If you’re taking Benadryl during pregnancy, know that there are no side effects unique to expectant women. However, there are potential side effects that could affect you, pregnant or not. The most common one: drowsiness. “Some people are more susceptible than others, but until you know how it will affect you, it’s probably best to avoid driving or operating heavy machinery when you take it,” advises Schaffir. There’s also the possibility of dry mouth, Carroll says. “Very rarely, I’ve seen patients have urinary retention and blurred vision,” he adds.
If you need to take Benadryl at some point during pregnancy, rest assured that it’s fine. But there are other options if you can’t take Benadryl for whatever reason (or simply prefer not to). If you’re looking for relief from allergies or cold-like symptoms, the American College of Obstetricians and Gynecologists (ACOG) says that the following over-the-counter antihistamines are also considered safe to use during pregnancy:
FYI, you’ll want to check specific brand labels, as some medications have a mix of active ingredients.
For sleep or nausea, remember that Unisom is considered safe. You can also talk to your doctor about other prescription medications.
If you’d prefer to go medication-free, there are other simple options worth trying. Carroll recommends a saline nasal spray to help with nasal issues. And if you’re using it to get some shut-eye? “For sleep, we have data that improving sleep hygiene and behavioral therapy can be helpful if there’s not an underlying cause for the insomnia like reflux, anxiety or restless legs syndrome,” he says.
If you’ve been asking yourself, “Can I take Benadryl while pregnant?”, rest easy knowing that you can safely use it to curb some pesky symptoms. Ideally, though, you don’t want to take it every day, so try to avoid any allergic triggers, maintain a balanced lifestyle and talk to your doctor if you feel like you need more specific help managing your symptoms and health.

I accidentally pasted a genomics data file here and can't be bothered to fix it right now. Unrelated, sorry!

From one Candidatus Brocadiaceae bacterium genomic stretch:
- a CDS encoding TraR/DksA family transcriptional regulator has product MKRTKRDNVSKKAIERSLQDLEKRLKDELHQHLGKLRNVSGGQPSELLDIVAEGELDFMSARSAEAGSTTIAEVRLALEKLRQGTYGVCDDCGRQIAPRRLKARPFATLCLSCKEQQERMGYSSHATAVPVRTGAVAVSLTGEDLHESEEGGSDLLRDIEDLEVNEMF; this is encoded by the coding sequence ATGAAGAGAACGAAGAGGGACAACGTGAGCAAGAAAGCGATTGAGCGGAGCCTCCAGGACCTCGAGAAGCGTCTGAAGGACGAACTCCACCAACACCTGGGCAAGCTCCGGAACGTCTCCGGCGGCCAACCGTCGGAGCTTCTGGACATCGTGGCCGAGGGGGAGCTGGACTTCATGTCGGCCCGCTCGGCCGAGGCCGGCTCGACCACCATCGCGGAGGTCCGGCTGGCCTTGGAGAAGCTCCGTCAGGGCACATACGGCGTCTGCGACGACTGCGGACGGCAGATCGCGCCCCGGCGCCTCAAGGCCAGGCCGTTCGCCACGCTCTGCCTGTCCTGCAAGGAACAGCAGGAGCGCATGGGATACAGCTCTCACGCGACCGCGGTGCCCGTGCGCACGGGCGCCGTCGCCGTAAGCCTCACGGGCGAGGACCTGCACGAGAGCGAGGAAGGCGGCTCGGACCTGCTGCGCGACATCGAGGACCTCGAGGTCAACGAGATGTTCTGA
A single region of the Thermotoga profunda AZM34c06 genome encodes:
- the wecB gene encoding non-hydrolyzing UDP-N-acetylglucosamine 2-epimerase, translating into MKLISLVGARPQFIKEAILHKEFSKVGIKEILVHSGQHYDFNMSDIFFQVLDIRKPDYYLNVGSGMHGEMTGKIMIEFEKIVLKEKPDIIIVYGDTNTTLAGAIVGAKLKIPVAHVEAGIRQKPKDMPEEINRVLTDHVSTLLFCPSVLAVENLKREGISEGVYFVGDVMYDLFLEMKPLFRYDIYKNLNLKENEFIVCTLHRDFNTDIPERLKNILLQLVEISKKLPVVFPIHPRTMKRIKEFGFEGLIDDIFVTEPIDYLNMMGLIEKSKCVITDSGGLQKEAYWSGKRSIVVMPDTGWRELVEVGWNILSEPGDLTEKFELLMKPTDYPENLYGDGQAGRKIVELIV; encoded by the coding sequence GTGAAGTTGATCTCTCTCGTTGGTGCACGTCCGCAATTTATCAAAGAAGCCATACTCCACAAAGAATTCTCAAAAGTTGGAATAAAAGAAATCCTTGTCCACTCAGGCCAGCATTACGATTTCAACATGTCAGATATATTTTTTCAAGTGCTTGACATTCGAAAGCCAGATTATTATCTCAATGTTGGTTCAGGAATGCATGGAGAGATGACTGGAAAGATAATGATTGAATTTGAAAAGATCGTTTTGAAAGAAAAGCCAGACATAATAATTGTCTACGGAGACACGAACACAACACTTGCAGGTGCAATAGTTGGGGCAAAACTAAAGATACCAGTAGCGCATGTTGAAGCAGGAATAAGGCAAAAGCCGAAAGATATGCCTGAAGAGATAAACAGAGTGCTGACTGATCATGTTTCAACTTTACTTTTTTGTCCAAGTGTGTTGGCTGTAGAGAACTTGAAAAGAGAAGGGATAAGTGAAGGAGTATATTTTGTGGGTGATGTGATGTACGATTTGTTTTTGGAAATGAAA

Please note: The Bump and the materials and information it contains are not intended to, and do not constitute, medical or other health advice or diagnosis and should not be used as such. You should always consult with a qualified physician or health professional about your specific circumstances.
Matthew Carroll, MD, is an assistant professor of obstetrics and gynecology at Baylor College of Medicine in Houston. He received his medical degree from the Mount Sinai School of Medicine in New York City.
Jonathan Schaffir, MD, is an ob-gyn at the Ohio State University Wexner Medical Center in Columbus. He received his medical degree from Brown University in Providence, Rhode Island.
National Library of Medicine, Diphenhydramine, January 2022
National Library of Medicine, BENADRYL- diphenhydramine hydrochloride tablet, film coated, March 2023
American College of Allergy, Asthma & Immunology, Pregnancy and Allergy, April 2018
The Journal of Allergy and Clinical Immunology, Assessment of Antihistamine Use in Early Pregnancy and Birth Defects, September 2013
Birth Defects Research, Use of antihistamine medications during early pregnancy and selected birth defects: The National Birth Defects Prevention Study, 1997–2011, July 2020
American College of Obstetricians and Gynecologists, What medicine can I take for allergies while I'm pregnant?, February 2021